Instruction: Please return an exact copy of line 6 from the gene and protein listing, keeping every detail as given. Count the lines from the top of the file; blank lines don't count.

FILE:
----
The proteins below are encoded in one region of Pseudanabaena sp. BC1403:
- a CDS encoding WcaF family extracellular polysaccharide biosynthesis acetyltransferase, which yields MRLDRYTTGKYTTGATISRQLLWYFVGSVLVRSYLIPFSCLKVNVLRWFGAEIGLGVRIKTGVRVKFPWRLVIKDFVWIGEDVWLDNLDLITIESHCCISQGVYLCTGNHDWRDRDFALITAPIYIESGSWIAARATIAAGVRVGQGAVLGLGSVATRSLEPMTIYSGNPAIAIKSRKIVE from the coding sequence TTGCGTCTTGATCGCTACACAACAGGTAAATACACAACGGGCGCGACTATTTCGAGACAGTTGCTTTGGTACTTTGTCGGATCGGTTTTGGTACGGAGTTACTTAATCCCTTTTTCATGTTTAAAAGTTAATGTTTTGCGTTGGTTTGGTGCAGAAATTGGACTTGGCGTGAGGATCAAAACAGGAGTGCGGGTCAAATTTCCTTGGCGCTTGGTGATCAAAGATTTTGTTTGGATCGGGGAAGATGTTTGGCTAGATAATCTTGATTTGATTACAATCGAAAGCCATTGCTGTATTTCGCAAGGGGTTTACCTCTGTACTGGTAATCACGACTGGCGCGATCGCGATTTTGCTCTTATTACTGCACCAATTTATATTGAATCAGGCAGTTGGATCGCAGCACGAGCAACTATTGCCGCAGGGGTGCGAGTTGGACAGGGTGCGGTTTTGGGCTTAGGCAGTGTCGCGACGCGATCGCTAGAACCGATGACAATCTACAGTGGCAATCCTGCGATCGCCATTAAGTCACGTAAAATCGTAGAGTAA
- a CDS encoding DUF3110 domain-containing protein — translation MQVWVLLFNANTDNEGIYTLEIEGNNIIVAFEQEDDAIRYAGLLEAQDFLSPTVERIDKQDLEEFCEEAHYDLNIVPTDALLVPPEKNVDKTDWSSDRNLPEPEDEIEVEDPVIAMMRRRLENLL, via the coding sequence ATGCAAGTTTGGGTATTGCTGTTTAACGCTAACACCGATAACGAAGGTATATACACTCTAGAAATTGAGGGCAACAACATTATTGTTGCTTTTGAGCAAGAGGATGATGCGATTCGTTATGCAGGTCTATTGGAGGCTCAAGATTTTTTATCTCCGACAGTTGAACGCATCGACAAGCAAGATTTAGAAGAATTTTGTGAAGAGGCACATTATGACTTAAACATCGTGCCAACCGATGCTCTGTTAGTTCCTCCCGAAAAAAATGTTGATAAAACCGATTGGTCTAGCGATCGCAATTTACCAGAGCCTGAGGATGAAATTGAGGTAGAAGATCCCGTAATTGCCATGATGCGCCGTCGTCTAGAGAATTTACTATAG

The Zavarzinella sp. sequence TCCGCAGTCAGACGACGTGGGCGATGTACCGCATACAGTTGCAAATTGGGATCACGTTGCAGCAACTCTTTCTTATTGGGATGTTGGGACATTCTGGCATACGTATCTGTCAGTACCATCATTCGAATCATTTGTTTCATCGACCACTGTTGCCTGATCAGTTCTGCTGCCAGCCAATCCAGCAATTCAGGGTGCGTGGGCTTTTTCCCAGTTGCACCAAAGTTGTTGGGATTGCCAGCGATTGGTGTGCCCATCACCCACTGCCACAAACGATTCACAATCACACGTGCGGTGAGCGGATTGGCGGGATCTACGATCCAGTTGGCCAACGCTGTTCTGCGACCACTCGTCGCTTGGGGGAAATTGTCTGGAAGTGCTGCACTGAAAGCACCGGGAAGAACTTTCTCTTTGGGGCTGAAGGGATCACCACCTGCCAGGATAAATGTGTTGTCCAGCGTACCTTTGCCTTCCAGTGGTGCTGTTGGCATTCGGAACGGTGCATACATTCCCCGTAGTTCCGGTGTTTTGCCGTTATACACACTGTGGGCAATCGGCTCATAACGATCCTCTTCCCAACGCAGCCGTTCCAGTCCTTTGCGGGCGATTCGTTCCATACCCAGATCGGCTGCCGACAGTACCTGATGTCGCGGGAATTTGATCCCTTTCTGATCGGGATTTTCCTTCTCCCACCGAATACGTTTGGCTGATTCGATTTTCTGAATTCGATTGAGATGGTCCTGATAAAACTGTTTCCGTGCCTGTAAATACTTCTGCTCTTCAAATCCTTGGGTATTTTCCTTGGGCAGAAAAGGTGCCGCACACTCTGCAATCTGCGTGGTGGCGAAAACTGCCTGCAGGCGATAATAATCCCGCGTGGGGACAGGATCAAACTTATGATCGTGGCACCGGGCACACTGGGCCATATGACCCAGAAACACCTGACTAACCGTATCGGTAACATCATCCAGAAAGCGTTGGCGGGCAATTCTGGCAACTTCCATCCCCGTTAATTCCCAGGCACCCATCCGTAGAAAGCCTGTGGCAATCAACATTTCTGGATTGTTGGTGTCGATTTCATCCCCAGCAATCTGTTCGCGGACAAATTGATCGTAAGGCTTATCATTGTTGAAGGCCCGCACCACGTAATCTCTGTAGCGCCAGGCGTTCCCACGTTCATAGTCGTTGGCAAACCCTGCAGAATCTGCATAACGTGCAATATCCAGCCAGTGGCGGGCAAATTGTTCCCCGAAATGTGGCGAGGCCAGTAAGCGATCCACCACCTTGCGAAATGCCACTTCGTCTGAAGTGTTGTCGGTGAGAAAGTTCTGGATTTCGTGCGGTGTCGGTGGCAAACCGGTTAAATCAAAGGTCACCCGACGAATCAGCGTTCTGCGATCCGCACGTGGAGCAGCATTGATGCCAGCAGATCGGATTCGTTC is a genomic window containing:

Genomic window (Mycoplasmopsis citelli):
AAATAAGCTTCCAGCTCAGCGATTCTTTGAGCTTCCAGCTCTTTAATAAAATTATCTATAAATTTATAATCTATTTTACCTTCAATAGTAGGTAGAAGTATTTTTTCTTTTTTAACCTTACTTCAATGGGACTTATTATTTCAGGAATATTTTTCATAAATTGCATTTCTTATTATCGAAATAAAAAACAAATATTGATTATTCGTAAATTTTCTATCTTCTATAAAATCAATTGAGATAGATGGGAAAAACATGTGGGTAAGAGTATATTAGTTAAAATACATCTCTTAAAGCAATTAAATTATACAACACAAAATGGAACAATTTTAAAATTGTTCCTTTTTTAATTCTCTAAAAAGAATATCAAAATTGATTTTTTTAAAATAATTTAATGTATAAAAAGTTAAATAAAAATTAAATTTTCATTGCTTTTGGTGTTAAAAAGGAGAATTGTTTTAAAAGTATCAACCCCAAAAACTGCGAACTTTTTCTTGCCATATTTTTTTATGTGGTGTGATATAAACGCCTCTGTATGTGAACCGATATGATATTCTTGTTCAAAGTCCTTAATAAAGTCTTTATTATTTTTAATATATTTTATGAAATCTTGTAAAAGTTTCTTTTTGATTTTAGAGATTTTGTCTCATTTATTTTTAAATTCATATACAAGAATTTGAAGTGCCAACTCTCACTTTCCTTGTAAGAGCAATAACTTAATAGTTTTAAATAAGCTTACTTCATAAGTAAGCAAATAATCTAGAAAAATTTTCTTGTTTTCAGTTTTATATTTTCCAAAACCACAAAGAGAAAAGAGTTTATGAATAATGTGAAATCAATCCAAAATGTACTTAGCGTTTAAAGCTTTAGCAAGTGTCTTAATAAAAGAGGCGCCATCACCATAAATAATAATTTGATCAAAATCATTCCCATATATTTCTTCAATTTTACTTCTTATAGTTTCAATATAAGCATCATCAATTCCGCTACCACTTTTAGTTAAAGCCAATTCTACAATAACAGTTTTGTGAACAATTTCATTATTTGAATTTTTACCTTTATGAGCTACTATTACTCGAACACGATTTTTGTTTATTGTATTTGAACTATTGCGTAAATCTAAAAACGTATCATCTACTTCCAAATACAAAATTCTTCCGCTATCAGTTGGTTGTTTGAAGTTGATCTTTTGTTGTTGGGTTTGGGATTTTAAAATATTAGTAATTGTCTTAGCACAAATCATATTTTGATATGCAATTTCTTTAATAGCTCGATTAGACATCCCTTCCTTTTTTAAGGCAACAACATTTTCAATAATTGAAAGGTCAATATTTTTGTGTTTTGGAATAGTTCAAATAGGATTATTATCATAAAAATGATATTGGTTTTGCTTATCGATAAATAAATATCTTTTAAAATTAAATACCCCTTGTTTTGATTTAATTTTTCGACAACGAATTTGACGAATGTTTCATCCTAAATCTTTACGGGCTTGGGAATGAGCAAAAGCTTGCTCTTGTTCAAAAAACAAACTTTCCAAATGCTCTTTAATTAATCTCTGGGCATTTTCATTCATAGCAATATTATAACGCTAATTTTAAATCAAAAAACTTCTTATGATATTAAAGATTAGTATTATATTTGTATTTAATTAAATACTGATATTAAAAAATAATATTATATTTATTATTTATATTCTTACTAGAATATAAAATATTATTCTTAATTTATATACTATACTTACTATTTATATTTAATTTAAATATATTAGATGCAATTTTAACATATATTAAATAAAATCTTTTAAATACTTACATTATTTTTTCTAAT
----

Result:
AAATAAGCTTCCAGCTCAGCGATTCTTTGAGCTTCCAGCTCTTTAATAAAATTATCTATAAATTTATAATCTATTTTACCTTCAATAGTAGGTAGAAGTATTTTTTCTTTTTTAACCTTACTTCAATGGGACTTATTATTTCAGGAATATTTTTCATAAATTGCATTTCTTATTATCGAAATAAAAAACAAATATTGATTATTCGTAAATTTTCTATCTTCTATAAAATCAATTGAGATAGATGGGAAAAACATGTGGGTAAGAGTATATTAGTTAAAATACATCTCTTAAAGCAATTAAATTATACAACACAAAATGGAACAATTTTAAAATTGTTCCTTTTTTAATTCTCTAAAAAGAATATCAAAATTGATTTTTTTAAAATAATTTAATGTATAAAAAGTTAAATAAAAATTAAATTTTCATTGCTTTTGGTGTTAAAAAGGAGAATTGTTTTAAAAGTATCAACCCCAAAAACTGCGAACTTTTTCTTGCCATATTTTTTTATGTGGTGTGATATAAACGCCTCTGTATGTGAACCGATATGATATTCTTGTTCAAAGTCCTTAATAAAGTCTTTATTATTTTTAATATATTTTATGAAATCTTGTAAAAGTTTCTTTTTGATTTTAGAGATTTTGTCTCATTTATTTTTAAATTCATATACAAGAATTTGAAGTGCCAACTCTCACTTTCCTTGTAAGAGCAATAACTTAATAGTTTTAAATAAGCTTACTTCATAAGTAAGCAAATAATCTAGAAAAATTTTCTTGTTTTCAGTTTTATATTTTCCAAAACCACAAAGAGAAAAGAGTTTATGAATAATGTGAAATCAATCCAAAATGTACTTAGCGTTTAAAGCTTTAGCAAGTGTCTTAATAAAAGAGGCGCCATCACCATAAATAATAATTTGATCAAAATCATTCCCATATATTTCTTCAATTTTACTTCTTATAGTTTCAATATAAGCATCATCAATTCCGCTACCACTTTTAGTTAAAGCCAATTCTACAATAACAGTTTTGTGAACAATTTCATTATTTGAATTTTTACCTTTATGAGCTACTATTACTCGAACACGATTTTTGTTTATTGTATTTGAACTATTGCGTAAATCTAAAAACGTATCATCTACTTCCAAATACAAAATTCTTCCGCTATCAGTTGGTTGTTTGAAGTTGATCTTTTGTTGTTGGGTTTGGGATTTTAAAATATTAGTAATTGTCTTAGCACAAATCATATTTTGATATGCAATTTCTTTAATAGCTCGATTAGACATCCCTTCCTTTTTTAAGGCAACAACATTTTCAATAATTGAAAGGTCAATATTTTTGTGTTTTGGAATAGTTCAAATAGGATTATTATCATAAAAATGATATTGGTTTTGCTTATCGATAAATAAATATCTTTTAAAATTAAATACCCCTTGTTTTGATTTAATTTTTCGACAACGAATTTGACGAATGTTTCATCCTAAATCTTTACGGGCTTGGGAATGAGCAAAAGCTTGCTCTTGTTCAAAAAACAAACTTTCCAAATGCTCTTTAATTAATCTCTGGGCATTTTCATTCATAGCAATATTATAACGCTAATTTTAAATCAAAAAACTTCTTATGATATTAAAGATTAGTATTATATTTGTATTTAATTAAATACTGATATTAAAAAATAATATTATATTTATTATTTATATTCTTACTAGAATATAAAATATTATTCTTAATTTATATACTATACTTACTATTTATATTTAATTTAAATATATTAGATGCAATTTTAACATATATTAAATAAAATCTTTTAAATACTTACATTATTTTTTCTAAT